By: Johnny Gall
Wait. The season of Advent could be summed up in this one word. We wait for the coming of Jesus and the fulfillment of God’s promise to shepherd God’s people and keep them safe in a frightening world. We wait in darkness for the coming of the light.
I do not like waiting. I am like most city-dwellers in this regard. It’s almost unavoidable when you spend at least two hours of every day either waiting on a train or a bus or waiting in traffic. Waiting to me means doing nothing. It means being powerless to move forward until someone else comes through.
I am uncomfortable with stillness and stagnation. I cannot handle losing momentum by having to stop moving and sit until someone or something else shows up.
I am bad at this in my spiritual life too. I want God’s promise of justice now and I do not want to stop moving until it comes and I can see that all is right in the world. I don’t want to stop moving.
And that’s unhealthy. I drive myself into the ground around twice a year because I feel like I can just keep pushing until the world is all better. And even though I know I don’t have the power to make that happen, I will keep pushing myself until I am completely broken and need to build myself up again.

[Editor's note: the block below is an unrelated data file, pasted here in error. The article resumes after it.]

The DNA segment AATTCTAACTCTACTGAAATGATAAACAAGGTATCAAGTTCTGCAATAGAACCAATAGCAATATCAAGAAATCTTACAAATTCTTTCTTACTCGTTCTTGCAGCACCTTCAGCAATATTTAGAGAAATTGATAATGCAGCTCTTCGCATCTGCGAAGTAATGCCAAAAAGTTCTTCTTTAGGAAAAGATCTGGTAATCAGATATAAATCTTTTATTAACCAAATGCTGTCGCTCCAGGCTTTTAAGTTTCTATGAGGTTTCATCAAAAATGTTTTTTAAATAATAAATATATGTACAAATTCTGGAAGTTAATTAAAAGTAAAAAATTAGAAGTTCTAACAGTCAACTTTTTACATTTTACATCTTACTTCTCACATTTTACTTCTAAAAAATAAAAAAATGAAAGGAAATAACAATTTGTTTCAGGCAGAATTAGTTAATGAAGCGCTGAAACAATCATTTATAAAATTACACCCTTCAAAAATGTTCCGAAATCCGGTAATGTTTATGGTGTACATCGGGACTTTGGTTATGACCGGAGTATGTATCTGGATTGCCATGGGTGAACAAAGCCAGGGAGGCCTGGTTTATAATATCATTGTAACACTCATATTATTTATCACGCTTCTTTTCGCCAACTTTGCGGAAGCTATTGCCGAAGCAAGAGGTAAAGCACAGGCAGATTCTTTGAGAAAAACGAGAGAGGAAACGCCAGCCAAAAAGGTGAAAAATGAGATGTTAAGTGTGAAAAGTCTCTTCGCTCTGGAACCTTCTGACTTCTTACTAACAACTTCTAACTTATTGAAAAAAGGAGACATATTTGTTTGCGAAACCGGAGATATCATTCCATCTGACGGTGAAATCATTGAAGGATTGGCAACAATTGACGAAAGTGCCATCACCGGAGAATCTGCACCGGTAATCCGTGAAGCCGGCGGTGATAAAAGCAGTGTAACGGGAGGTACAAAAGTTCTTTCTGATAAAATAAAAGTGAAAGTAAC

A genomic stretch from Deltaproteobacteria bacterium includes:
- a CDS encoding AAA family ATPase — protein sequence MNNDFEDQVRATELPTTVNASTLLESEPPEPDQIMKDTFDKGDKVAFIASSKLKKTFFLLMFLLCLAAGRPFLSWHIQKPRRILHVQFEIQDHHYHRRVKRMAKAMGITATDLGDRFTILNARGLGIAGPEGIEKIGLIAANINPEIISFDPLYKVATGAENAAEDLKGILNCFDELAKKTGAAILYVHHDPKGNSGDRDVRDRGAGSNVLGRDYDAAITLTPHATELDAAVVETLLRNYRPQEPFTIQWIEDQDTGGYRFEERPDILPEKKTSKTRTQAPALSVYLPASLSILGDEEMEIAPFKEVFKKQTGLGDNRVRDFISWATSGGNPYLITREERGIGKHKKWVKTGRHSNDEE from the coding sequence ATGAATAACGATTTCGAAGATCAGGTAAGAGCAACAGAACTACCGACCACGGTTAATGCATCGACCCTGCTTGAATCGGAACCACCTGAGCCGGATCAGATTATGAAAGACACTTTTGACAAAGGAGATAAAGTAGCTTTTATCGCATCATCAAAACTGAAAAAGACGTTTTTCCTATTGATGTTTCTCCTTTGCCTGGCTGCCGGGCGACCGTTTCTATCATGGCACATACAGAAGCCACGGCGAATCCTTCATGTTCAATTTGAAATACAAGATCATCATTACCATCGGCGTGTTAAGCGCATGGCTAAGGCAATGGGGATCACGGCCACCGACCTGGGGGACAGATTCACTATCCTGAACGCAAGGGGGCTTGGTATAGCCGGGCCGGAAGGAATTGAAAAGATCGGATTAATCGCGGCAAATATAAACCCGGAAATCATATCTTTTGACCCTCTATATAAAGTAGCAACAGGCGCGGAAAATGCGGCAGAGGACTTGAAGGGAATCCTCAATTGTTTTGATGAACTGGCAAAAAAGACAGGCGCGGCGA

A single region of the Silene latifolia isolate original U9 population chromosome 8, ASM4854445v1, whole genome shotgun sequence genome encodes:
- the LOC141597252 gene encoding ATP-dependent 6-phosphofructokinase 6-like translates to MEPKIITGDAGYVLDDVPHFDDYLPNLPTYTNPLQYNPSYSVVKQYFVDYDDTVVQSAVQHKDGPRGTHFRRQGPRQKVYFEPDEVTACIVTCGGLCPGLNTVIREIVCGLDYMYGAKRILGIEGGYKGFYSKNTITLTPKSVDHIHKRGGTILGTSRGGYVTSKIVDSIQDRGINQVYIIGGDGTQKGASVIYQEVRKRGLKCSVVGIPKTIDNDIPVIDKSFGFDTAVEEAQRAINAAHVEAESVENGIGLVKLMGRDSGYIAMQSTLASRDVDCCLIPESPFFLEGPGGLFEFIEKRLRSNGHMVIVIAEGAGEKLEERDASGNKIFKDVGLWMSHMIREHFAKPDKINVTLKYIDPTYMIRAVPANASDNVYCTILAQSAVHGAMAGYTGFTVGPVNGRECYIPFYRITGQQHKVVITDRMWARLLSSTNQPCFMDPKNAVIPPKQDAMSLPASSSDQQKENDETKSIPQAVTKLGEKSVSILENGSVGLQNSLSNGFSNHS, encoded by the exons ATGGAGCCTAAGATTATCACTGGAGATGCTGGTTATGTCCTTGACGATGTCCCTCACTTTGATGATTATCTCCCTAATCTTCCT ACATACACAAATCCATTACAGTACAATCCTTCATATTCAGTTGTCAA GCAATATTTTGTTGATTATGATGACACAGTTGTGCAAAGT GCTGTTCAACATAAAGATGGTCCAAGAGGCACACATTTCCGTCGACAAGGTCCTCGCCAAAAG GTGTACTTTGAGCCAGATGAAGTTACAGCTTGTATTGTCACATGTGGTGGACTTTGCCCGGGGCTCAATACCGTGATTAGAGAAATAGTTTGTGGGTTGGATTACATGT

The kind of waiting written about in this verse from 2 Peter is a middle ground between these two attitudes. God’s people are not standing and sighing until God’s righteousness comes like waiting at a bus stop. Neither are they driving themselves into the ground in a futile attempt to bring God’s world right this second.
They wait. In the meantime they focus on being at peace with God and being good people. They do not sit idly but neither do they refuse to take a break. They focus on the small ways they can bring God’s righteousness just a little bit closer to us and a little more present in the moment. They trust that God will come through and don’t feel the need to shoulder the burden on their own.
On this day in 1980, a man was shot dead outside his New York apartment. He was not a Christian, but he also dreamed of a world that was coming with no possessions, no greed, no hunger, no war, but a reign of peace in which “the world will live as one.”
Without knowing it, he was dreaming of the same world which people across centuries and millennia have waited for. This Advent, let us take up the same torch, waiting in the darkness, preparing for the light, but never burning ourselves out.
1. What is the world you are waiting for? What does it look like? How can you bring it a little closer?
2. What are some ways to take a break? How do we remind ourselves to trust in God’s coming?
3. What are some things you have a hard time waiting for? How do you remind yourself to be patient?